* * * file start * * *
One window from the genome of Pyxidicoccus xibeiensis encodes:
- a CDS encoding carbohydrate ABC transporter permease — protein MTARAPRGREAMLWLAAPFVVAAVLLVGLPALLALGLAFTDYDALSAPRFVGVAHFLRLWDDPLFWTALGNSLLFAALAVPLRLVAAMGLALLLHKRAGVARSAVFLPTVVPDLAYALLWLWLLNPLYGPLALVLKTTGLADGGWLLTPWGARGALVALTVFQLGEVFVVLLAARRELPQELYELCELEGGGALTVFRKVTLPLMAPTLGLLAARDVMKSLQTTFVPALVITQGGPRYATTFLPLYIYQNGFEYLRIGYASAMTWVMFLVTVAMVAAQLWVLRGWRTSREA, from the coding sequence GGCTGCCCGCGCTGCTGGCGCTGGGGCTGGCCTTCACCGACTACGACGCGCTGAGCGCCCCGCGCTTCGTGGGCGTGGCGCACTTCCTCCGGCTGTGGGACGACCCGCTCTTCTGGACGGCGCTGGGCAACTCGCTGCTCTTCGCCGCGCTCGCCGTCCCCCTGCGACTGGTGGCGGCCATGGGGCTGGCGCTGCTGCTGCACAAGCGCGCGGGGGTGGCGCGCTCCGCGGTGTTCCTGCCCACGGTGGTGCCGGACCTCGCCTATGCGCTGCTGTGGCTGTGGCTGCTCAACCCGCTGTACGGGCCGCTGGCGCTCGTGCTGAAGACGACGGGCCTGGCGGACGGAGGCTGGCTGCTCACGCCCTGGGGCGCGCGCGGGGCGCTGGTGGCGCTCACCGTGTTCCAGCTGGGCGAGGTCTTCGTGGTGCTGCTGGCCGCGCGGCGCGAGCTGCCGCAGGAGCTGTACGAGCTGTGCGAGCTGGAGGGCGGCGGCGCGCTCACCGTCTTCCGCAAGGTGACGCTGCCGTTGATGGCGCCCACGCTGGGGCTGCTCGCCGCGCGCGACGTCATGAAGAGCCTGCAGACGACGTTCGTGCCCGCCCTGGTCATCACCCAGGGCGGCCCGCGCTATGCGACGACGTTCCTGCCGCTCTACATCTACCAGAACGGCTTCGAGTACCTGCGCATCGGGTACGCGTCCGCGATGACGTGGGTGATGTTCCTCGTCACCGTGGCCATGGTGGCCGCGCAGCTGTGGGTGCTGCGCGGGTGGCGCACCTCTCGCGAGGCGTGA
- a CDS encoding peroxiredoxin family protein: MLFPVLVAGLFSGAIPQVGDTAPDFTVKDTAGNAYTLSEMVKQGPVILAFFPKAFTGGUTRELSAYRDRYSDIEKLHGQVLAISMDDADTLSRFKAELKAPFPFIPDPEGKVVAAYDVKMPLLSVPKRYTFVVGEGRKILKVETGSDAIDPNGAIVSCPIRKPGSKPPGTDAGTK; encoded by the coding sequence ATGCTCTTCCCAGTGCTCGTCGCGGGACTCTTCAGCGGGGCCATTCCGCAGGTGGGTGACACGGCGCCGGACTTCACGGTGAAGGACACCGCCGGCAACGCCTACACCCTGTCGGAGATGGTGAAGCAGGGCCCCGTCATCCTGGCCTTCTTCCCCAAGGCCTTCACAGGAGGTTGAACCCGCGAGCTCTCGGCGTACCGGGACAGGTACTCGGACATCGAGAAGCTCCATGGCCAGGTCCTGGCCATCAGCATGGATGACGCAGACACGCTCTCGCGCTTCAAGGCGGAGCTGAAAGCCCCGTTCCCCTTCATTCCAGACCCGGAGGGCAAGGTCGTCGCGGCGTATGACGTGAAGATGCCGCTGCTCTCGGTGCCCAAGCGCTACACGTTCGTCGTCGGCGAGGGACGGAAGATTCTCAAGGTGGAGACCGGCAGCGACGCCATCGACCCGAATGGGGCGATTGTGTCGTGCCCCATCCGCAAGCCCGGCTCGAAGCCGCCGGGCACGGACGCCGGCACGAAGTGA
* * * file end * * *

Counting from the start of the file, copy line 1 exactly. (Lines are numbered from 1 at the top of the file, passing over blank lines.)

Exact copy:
One window from the genome of Pyxidicoccus xibeiensis encodes: